Outline of a Wärtsilä propulsion package based on a low-speed engine, including controllable- or fixed-pitch propeller, sterntube bearings, stern seals, line bearings, and shafting.
wärtsilä rt-flex96c and rta96c
The demand for containership newbuildings continues at a good rate with 10,000 to 12,600 TEU being commonplace. To offer better propulsion solutions for these vessels, the power outputs of Wärtsilä RT-flex96C and RTA96C low-speed engines have been increased by 5.4 per cent. Thus the engines’ maximum continuous power outputs have been increased from 5720 to 6030 kW/ cylinder at the same shaft speed of 102 rev/min and the same corresponding full-load brake specific fuel consumption (BSFC) of 171 g/kWh. This results in the 14-cylinder RT-flex96C engine giving a massive power output of 84,420 kW, or 114,800 bhp. The RT-flex96C and RTA96C have been popular for the propulsion of the largest and fastest container ships with close to 400 of these engines having been ordered, of which more than 190 are of the electroni8RT-flex96C cally-controlled RT-flex96C common-rail type.
wärtsilä rt-flex58t-d and rta58t-d
The Wärtsilä RT-flex58T and the RTA58T low-speed engines have also been uprated from 2180 kW/cylinder in the current B version to 2260 kW/cylinder in the D version at the same speed of 105 rev/min. The full-load fuel consumption at MCR (maximum continuous rating, R1) has been maintained at 170 g/kWh. The RTA58T-D and RT-flex58T-D thus cover a power range of 7900–18,080 kW at 84–105 rev/min.
summary of wärtsilä propulsion packages with low-speed engines
Engine type Cylinders Powers kw uec37lsii uec43lsii uec45lse rta48t-d rta52u rt-flex50-d rta58t-d rt-flex58t-d rt-flex60c-b 5–8 4–8 5–8 5–8 5–8 5–8 5–8 5–8 5–8 3860–6180 4200–8400 6225–9960 7250–11,640 7800–12,480 8725–13,960 11,300–18,080 11,300–18,080 12,100–19,360 Propeller diameters mm 3800–4400 4200–5150 5150–5900 5400–6250 5300–6100 5350–6250 6550–7550 6550–7550 6100–7050 Package weight approx. tonnes 96–144 120–218 192–289 200–296 239–346 230–334 328–493 328–493 315–502
wärtsilä propulsion packages for low-speed engines
Wärtsilä is well set up for the supply of complete propulsion packages. Engines are sourced from wellestablished licensed engine builders while propellers (both controllable- and fixed-pitch types), shafting, line bearings, sterntube bearings and stern seals are all manufactured in Wärtsilä’s own factories. The accompanying table left gives a guide to the types of propulsion packages that can be supplied by Wärtsilä. In the case of a specific project, the package will be engineered to give the optimum solution to fit the ship and owner’s requirements.
the wärtsilä low-speed engine programme 2008
2 UEC37LSII UEC43LSII UEC45LSE RTA48T-D UEC50LSE RT-ﬂex50-D/RTA50-D RTA52U RT-ﬂex58T-D/RTA58T-D UEC60LSE RT-ﬂex60C-B RTA62U-B RT-ﬂex68-D/RTA68-D RTA72U-B RT-ﬂex84T-D/RTA84T-D RT-ﬂex82T/RTA82T RT-ﬂex82C/RTA82C RT-ﬂex96C/RTA96C Mitsubishi UE Wärtsilä RTA Wärtsilä RT-ﬂex 3 4 6 8 10 15 20 30 40 50 60 80 MW 140–186 120–160 111–130 102–127 99–124 99–124 108–135 84–105 90–105 91–114 92–115 76–95 79–99 61–76 68–80 87–102 92–102 Speed rpm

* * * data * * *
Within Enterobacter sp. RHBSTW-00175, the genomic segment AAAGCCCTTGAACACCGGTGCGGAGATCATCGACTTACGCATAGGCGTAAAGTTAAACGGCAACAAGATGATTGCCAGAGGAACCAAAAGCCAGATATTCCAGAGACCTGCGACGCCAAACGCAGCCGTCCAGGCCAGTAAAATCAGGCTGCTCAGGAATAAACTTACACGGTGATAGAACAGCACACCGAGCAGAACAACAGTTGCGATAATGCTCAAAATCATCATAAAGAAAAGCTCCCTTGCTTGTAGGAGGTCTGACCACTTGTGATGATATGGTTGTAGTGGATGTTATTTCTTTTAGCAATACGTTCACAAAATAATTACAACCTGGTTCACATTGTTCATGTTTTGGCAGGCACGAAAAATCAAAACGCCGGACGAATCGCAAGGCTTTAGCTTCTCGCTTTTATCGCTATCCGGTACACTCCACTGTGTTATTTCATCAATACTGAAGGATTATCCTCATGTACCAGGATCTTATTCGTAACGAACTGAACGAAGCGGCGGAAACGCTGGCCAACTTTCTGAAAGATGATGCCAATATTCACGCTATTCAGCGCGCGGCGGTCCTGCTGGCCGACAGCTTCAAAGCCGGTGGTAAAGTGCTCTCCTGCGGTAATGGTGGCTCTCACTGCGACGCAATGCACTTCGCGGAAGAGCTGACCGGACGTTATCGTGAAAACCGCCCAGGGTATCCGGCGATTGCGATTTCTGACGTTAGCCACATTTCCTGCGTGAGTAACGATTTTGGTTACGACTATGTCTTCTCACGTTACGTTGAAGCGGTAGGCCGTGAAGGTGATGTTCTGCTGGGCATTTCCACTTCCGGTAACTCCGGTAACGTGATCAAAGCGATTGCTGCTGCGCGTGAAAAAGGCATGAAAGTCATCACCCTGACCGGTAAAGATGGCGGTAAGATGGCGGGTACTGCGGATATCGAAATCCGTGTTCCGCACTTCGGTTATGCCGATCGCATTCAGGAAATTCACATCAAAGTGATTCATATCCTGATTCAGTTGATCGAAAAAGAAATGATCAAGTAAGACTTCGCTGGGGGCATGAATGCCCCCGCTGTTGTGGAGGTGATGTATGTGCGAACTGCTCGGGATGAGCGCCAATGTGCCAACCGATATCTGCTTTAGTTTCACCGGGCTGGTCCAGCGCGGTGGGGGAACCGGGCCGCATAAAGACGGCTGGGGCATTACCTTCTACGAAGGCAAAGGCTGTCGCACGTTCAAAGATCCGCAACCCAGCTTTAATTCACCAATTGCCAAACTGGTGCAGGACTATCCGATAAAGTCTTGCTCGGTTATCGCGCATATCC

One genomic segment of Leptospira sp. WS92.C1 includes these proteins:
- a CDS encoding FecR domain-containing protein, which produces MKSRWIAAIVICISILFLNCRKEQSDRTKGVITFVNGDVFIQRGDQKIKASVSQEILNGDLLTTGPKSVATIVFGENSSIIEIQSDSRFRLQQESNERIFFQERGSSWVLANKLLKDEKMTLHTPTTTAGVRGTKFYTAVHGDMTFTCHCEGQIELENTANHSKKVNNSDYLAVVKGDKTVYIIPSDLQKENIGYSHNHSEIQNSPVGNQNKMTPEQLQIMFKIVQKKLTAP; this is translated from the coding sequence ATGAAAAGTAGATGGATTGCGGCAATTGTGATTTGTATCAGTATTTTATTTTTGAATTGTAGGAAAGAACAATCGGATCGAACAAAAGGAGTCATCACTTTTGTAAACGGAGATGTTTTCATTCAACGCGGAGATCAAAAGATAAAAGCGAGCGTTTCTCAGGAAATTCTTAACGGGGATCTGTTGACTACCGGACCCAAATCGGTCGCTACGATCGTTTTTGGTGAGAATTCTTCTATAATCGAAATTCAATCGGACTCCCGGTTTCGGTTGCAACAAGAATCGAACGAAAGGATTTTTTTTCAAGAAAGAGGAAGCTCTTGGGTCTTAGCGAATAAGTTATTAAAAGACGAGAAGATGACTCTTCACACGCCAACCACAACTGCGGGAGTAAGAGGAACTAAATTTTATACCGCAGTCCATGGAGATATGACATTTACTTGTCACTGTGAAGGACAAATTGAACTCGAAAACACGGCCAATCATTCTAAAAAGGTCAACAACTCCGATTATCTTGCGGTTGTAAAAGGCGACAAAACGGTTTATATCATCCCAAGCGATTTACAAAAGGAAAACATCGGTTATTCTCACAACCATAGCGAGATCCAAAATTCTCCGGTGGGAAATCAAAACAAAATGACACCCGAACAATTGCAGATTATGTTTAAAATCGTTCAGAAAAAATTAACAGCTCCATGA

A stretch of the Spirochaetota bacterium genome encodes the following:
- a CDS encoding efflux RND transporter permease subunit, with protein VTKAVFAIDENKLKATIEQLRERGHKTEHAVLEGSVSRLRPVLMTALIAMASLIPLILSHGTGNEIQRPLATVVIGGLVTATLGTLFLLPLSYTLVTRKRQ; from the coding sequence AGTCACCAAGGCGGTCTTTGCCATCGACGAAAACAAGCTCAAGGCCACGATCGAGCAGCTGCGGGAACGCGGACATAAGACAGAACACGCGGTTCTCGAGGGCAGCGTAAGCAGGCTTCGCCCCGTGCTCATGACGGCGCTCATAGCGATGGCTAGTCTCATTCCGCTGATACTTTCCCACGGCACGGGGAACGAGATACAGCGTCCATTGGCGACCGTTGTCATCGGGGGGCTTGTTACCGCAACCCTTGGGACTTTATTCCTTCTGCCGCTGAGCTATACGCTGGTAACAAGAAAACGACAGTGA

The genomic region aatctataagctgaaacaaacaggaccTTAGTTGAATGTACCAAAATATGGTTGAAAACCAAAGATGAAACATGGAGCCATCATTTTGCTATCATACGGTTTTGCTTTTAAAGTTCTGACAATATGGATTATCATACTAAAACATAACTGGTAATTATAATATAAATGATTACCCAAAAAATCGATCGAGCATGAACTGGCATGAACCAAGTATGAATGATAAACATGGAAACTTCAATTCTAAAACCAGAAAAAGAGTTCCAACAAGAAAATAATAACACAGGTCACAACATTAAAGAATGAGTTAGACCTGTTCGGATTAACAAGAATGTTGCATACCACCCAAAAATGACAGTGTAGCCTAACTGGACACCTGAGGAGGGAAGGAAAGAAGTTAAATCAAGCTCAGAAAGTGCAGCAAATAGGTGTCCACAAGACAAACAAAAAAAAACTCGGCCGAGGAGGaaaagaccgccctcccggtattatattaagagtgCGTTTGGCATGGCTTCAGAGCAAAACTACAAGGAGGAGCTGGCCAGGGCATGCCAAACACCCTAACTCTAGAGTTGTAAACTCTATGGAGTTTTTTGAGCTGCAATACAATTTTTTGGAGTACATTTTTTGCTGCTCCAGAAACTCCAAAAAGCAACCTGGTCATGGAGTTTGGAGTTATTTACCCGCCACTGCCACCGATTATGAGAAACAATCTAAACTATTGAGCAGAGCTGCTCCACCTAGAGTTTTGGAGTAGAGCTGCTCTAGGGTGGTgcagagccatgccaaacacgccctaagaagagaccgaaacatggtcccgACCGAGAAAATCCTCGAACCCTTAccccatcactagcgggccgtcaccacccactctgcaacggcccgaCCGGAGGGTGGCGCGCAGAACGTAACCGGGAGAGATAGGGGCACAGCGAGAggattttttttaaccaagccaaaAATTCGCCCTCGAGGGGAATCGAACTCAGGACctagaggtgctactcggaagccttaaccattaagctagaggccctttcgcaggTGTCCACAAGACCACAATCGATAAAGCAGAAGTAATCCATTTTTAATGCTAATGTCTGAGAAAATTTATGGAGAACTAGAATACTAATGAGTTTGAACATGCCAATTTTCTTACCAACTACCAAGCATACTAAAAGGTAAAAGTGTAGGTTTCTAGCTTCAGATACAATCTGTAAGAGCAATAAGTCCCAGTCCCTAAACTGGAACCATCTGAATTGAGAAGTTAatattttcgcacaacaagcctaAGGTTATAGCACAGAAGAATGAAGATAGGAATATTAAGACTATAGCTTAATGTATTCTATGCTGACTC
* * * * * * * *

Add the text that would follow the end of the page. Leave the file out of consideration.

First 14-cylinDer rt-flex96c testeD at hyunDai
A notable event in May was the successfully testing of a 14-cylinder Wärtsilä RT-flex96C common-rail low-speed engine by Hyundai Heavy Industries Co Ltd in its Ulsan engine works in Korea. The 14RT-flex96C is the world’s most powerful diesel engine in service. The engine tested develops 80,080 kW (108,920 bhp) at 102 rev/min. The official shop test was witnessed by representatives of the shipowner and the classification societies. Wärtsilä 14RT-flex96C engines are already in service in six large container ships. The first of these engines entered service in September 2006 in the container ship Emma Mærsk. The engine was subsequently installed in the first of a series of eight 8600 TEU container ships being built at Hyundai shipyards for operation by the Korean shipowner Hyundai Merchant Marine Co Ltd (HMM). Delivery of the first ship in this series will be in 2008.
large numBer oF rt-flex engines commissioneD 2007
whilst we celebrate the sales success of wärtsilä rt-flex common-rail engines, it is also important to recognise the part played by service engineers in the introduction of this revolutionary technology.
At present, a total of 125 RT-flex engines of various bore sizes have been put into operation since 2001. In 2007 alone, 60 ships with RT-flex engines where delivered. All these engines were commissioned by our two-stroke service engineers based at Wärtsilä in Switzerland and the network companies. There is also a healthy order backlog still to be delivered as more than 520 RT-flex engines are on order or in service. So the pressure of rapid deliveries will continue into 2008 and beyond. The RT-flex technology is notable because it is the only available technology today for applying electronically-controlled common-rail systems to large, lowspeed diesel engines. The common-rail systems give unrivalled flexibility in the way the engines operate, to deliver benefits such as smokeless operation at all operating speeds and lower emissions in general, lower fuel consumption, reduced maintenance costs and lower steady operating speeds for better manoeuvring. At the same time, RT-flex engines burn exactly the same grades of heavy fuel oil as other low-speed marine engines. The RT-flex system also has the potential for adaptation to future needs by updating software rather than requiring hardware retrofits.